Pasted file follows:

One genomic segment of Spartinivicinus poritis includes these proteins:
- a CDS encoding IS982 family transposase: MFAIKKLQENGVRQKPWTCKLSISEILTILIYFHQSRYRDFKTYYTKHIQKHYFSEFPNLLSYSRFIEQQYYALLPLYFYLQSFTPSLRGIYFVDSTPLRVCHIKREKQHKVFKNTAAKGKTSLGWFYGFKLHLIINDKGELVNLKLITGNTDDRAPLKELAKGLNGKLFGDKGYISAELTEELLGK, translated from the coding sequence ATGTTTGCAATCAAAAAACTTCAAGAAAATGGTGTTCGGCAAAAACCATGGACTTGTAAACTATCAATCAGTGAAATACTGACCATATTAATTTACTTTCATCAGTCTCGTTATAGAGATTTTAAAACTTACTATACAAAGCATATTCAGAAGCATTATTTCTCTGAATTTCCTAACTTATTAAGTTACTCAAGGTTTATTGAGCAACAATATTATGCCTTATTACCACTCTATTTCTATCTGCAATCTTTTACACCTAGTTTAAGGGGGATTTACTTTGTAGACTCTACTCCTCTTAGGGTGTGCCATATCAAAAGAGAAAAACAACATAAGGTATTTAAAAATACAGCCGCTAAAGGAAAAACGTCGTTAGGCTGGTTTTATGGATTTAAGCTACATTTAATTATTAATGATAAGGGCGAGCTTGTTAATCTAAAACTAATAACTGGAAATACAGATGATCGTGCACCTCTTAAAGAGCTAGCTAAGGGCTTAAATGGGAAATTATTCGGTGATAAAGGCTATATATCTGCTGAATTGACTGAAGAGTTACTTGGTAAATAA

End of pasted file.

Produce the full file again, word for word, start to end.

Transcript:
One genomic segment of Spartinivicinus poritis includes these proteins:
- a CDS encoding IS982 family transposase: MFAIKKLQENGVRQKPWTCKLSISEILTILIYFHQSRYRDFKTYYTKHIQKHYFSEFPNLLSYSRFIEQQYYALLPLYFYLQSFTPSLRGIYFVDSTPLRVCHIKREKQHKVFKNTAAKGKTSLGWFYGFKLHLIINDKGELVNLKLITGNTDDRAPLKELAKGLNGKLFGDKGYISAELTEELLGK, translated from the coding sequence ATGTTTGCAATCAAAAAACTTCAAGAAAATGGTGTTCGGCAAAAACCATGGACTTGTAAACTATCAATCAGTGAAATACTGACCATATTAATTTACTTTCATCAGTCTCGTTATAGAGATTTTAAAACTTACTATACAAAGCATATTCAGAAGCATTATTTCTCTGAATTTCCTAACTTATTAAGTTACTCAAGGTTTATTGAGCAACAATATTATGCCTTATTACCACTCTATTTCTATCTGCAATCTTTTACACCTAGTTTAAGGGGGATTTACTTTGTAGACTCTACTCCTCTTAGGGTGTGCCATATCAAAAGAGAAAAACAACATAAGGTATTTAAAAATACAGCCGCTAAAGGAAAAACGTCGTTAGGCTGGTTTTATGGATTTAAGCTACATTTAATTATTAATGATAAGGGCGAGCTTGTTAATCTAAAACTAATAACTGGAAATACAGATGATCGTGCACCTCTTAAAGAGCTAGCTAAGGGCTTAAATGGGAAATTATTCGGTGATAAAGGCTATATATCTGCTGAATTGACTGAAGAGTTACTTGGTAAATAA